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Giving the Information You Need to Succeed

Tripped Circuit Breakers: What Your Electrician Wants You To Know

Louis Pena

As a homeowner, it's likely you'll find yourself with a tripped circuit breaker. If you've never had this happen, you may not know what to do when it finally occurs. In fact, your first thought may not even be to check the circuit breakers. However, if you suddenly lose power to a specific section of the house, or to one or two electrical components, that's typically the result of a tripped circuit breaker. If you find yourself in this situation, here's what your residential electrician wants you to know.

Start By Shutting Things Off

The first thing that you should do following a tripped circuit breaker is to shut off all of the affected appliances and electrical components. Otherwise, you risk a power surge burning out fuses within those appliances and components, which can be damaging and costly. If you can turn off a power switch, do so. If there's no power switch, unplug the appliance or component so that you're eliminating any risk of a surge causing damage.

Check The Breaker Panel

Once you've turned off or unplugged everything in the affected area, check the circuit breaker panel to isolate the source of the problem. Depending on the structure of your circuit breaker panel, you may see a breaker that's showing a red or yellow stripe instead of green, or you may see one with a lever that's offset compared to all of the rest of them. Turn that breaker all the way off, then turn it back on.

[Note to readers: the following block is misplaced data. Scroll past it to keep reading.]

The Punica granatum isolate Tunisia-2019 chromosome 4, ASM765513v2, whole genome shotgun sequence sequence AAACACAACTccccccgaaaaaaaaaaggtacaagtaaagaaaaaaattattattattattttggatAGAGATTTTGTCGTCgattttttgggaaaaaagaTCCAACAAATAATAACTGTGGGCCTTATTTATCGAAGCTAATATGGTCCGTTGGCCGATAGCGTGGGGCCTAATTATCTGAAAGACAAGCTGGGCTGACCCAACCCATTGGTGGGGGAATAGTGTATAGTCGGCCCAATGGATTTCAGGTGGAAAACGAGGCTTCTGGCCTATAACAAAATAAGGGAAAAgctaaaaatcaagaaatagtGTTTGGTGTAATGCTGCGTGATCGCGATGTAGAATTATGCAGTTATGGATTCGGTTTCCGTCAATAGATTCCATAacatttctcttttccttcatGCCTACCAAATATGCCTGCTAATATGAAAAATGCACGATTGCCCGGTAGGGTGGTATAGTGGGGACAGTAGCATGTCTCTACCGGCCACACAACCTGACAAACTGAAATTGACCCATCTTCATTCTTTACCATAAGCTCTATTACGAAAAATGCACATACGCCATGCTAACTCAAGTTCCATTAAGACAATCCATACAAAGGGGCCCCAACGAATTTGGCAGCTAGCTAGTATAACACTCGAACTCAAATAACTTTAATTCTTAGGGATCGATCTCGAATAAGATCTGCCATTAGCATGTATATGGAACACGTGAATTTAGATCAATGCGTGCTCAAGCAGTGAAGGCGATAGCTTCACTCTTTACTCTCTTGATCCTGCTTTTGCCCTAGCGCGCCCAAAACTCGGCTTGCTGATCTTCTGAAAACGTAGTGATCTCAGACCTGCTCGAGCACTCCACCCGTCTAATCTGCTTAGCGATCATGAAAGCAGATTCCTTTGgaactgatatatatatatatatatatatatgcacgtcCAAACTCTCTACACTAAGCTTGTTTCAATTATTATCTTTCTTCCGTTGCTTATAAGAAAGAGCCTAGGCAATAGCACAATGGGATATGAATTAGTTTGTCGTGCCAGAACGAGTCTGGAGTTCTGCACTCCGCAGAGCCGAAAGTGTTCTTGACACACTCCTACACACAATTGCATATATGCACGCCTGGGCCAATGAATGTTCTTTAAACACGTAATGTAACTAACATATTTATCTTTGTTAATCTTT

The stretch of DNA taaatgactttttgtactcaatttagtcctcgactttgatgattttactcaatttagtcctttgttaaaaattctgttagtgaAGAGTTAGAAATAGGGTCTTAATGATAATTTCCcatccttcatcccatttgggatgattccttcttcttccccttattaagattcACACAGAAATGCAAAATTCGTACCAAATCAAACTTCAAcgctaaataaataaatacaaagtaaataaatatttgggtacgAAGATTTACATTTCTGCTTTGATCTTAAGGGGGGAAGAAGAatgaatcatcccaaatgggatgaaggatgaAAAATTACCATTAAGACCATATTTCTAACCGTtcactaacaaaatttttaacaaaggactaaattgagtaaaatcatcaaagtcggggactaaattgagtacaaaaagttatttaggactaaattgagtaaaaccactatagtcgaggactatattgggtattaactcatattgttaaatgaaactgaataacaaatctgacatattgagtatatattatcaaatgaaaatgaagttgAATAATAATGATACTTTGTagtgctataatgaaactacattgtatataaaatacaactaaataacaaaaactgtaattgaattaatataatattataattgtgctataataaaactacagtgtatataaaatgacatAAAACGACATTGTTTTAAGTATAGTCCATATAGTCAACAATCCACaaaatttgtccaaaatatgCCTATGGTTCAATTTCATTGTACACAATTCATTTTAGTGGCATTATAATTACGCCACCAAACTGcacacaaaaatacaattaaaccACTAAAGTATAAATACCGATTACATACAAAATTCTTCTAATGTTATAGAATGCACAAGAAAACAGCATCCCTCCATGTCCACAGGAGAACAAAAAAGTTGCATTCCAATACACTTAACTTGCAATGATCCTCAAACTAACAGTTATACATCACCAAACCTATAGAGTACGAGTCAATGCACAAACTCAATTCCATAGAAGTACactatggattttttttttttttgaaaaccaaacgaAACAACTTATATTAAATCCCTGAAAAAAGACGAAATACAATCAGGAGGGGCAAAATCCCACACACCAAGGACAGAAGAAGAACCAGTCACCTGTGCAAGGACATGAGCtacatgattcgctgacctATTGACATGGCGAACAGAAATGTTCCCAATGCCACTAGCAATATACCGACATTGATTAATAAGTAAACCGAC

Restore Your Devices

Once you've reset the circuit breaker, you can plug your devices back in or turn them on, but do so one at a time. That way, you don't risk a surge happening on that particular breaker from many things trying to draw power all at once. In most cases, the tripped breaker is going to be an anomaly and things will restore fine. 

If, however, you find that the breaker trips repeatedly, you'll need to reach out to a residential electrician for help. They can test the circuit to see if there's a short or other problem causing the breaker to trip. Sometimes, the demand on the circuit is too great and you'll need to run an additional one to help distribute the electrical demand. Fortunately, a professional can help with this. Contact a residential electrical contractor. They can provide more information if this problem starts to occur in your home.


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The Contractor Liaison Giving the Information You Need to Succeed

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